Table 5.
Table 5.:
Adjusted* Results for Metabolic Syndrome and Diabetes Mellitus by Whether or Not Pregnancies After the Index Gestational Diabetes Mellitus Pregnancy Were Complicated With Gestational Diabetes Mellitus

DISCUSSION

We found that pregnancies after a diagnosis of mild GDM did not increase a woman's risk of developing metabolic syndrome but were associated with an increased likelihood of diabetes mellitus outside of pregnancy at 5–10 years after the index pregnancy. The magnitude of the association with postgestational diabetes was strongest in those having a subsequent pregnancy complicated with GDM. Although this could be consistent with either a stronger genetic or an environmental predisposition to type II diabetes, it could also represent confounders that were not measured in this prospective observational follow-up study.

In women with a previous diagnosis of mild GDM, metabolic syndrome was common, being diagnosed in 32.9% of these women at 5–10 years. Subsequent pregnancies were not associated with an increased likelihood of developing metabolic syndrome at 5–10 years follow-up but were associated with an increased incidence of diabetes mellitus outside of pregnancy over the same interval. The association with diabetes was driven mostly by subsequent pregnancy(ies) complicated with GDM.

Women whose pregnancies are complicated by GDM are known to be at increased risk for subsequent metabolic syndrome and other long-term vascular disease. Several previous reports have identified metabolic syndrome rates in parous women with a prior diagnosis of GDM. Verma et al14 evaluated 106 women with a previous diagnosis of GDM at 11 years after delivery and identified metabolic syndrome in 29 (27.2%). A subsequent report from Denmark evaluated 481 women with a previous diagnosis of GDM at a median of 9.8 years (interquartile range 6.4–17.2 years) after delivery and diagnosed metabolic syndrome in 38.4%.15 Most recently, Li et al16 reported on 1,263 Chinese women with a previous diagnosis of GDM with 23.8% of them having a diagnosis of metabolic syndrome at 1–5 years after delivery. These incidence figures (23.8–38.4%) are similar to our findings (32.9%). However, none of these reports provided data on the number of intervening pregnancies from the index pregnancy to the time of metabolic syndrome diagnosis. Although we observed a high overall frequency of metabolic syndrome in our cohort, our data suggest that subsequent pregnancies do not increase a woman's risk of developing metabolic syndrome. Our data are limited, however, by the fact that we do not know how many patients had metabolic syndrome at the time of the index pregnancy.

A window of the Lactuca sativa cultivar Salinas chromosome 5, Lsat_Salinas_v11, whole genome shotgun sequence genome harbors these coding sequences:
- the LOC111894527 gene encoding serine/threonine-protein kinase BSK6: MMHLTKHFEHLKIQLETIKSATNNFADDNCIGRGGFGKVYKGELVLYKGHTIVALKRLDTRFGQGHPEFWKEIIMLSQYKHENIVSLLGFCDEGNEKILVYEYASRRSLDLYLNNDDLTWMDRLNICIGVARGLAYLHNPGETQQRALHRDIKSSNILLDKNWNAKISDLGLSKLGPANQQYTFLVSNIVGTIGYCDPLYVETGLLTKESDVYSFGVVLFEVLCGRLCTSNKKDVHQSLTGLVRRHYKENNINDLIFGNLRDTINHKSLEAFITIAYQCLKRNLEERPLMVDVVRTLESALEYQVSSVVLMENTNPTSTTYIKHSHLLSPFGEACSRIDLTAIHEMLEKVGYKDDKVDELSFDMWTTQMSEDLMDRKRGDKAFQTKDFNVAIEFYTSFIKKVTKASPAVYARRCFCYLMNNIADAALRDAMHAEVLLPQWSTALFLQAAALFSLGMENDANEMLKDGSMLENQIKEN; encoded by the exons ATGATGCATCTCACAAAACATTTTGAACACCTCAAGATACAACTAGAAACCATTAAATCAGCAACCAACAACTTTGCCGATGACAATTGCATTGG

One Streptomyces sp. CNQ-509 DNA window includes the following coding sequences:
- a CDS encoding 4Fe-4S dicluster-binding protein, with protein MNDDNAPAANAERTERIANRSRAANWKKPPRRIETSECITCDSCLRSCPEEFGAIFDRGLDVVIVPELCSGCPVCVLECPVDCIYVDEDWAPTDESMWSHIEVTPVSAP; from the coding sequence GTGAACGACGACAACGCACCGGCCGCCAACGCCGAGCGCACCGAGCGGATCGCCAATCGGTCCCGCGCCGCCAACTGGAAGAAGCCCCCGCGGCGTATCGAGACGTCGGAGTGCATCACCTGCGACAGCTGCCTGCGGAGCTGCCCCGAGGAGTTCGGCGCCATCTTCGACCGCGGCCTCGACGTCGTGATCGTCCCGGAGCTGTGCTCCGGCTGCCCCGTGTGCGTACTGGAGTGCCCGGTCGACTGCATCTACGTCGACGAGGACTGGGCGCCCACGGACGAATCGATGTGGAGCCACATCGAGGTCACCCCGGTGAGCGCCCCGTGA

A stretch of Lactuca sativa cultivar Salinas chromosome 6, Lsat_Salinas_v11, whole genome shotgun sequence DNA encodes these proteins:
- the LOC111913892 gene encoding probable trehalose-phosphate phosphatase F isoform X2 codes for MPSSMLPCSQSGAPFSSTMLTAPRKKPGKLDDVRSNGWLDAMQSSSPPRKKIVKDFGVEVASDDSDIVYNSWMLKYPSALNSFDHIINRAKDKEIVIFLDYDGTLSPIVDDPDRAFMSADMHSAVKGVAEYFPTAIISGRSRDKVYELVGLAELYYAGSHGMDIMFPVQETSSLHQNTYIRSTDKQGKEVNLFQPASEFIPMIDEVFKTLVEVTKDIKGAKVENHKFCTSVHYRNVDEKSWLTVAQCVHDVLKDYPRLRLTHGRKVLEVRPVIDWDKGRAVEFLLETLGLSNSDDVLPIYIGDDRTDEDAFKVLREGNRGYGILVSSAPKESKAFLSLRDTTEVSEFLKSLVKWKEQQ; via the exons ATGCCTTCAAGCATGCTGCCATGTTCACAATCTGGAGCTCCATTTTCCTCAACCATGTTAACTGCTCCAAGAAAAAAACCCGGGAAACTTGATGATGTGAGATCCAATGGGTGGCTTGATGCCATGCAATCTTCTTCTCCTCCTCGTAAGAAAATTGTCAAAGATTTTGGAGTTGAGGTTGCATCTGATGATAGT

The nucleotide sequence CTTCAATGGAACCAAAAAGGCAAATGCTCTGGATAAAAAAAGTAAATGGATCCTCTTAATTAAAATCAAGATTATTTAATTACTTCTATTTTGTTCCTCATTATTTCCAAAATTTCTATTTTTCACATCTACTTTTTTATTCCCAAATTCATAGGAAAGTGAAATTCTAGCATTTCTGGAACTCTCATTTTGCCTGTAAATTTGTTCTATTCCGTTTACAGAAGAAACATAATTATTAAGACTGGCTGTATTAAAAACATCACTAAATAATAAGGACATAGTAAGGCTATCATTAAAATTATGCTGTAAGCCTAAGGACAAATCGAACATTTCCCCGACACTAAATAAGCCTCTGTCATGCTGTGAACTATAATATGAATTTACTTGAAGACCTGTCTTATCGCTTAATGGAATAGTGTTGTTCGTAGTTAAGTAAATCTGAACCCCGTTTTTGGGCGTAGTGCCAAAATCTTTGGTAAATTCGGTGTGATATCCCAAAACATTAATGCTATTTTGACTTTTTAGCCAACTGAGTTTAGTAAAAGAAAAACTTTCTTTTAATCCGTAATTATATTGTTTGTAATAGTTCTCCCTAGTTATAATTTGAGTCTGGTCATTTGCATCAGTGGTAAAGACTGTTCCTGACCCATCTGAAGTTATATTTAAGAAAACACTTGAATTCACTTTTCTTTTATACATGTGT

Gunderson et al17 have demonstrated that waist circumference increases with each birth, whereas body weight increased only after the first birth. However, we did not identify any significant differences in waist circumference among our study groups, perhaps because our group A women older less likely to be nulliparous at entry into the parent study, but our group C women had higher overall parity by the time of the follow-up study.

The fact that participation in the parent study was limited to women with mild GDM could be seen as a limitation, particularly in light of the relatively low incidence of diabetes at the time of follow-up. Likewise, these findings may not apply to women with GDM diagnosed early in pregnancy. However, our frequency of metabolic syndrome is high and consistent with other reports in the literature.14–16 Still, our results may not be generalizable to the full spectrum of GDM. In addition, this is a relatively small retrospective study that reported on less than half (426/905) of the participants in the parent study. We can thus not exclude the possibility of a selection bias. A higher percentage of the non-Hispanic white women participated in the follow-up study. Despite this, 59% of the women included in this analysis were Hispanic. Another limitation of this report is the lack of metabolic syndrome data from both the index pregnancy and before the index pregnancy. Likewise, given the lack of contact with study participants between the parent and follow-up studies, it is not possible to know when women with metabolic syndrome developed the condition, specifically in relation to any intervening pregnancies. Lastly, our limited significant findings should be interpreted in the context of multiple comparisons. Strengths of this report include the parent study's precise definitions of mild GDM and of metabolic syndrome components and diabetes in the follow-up study.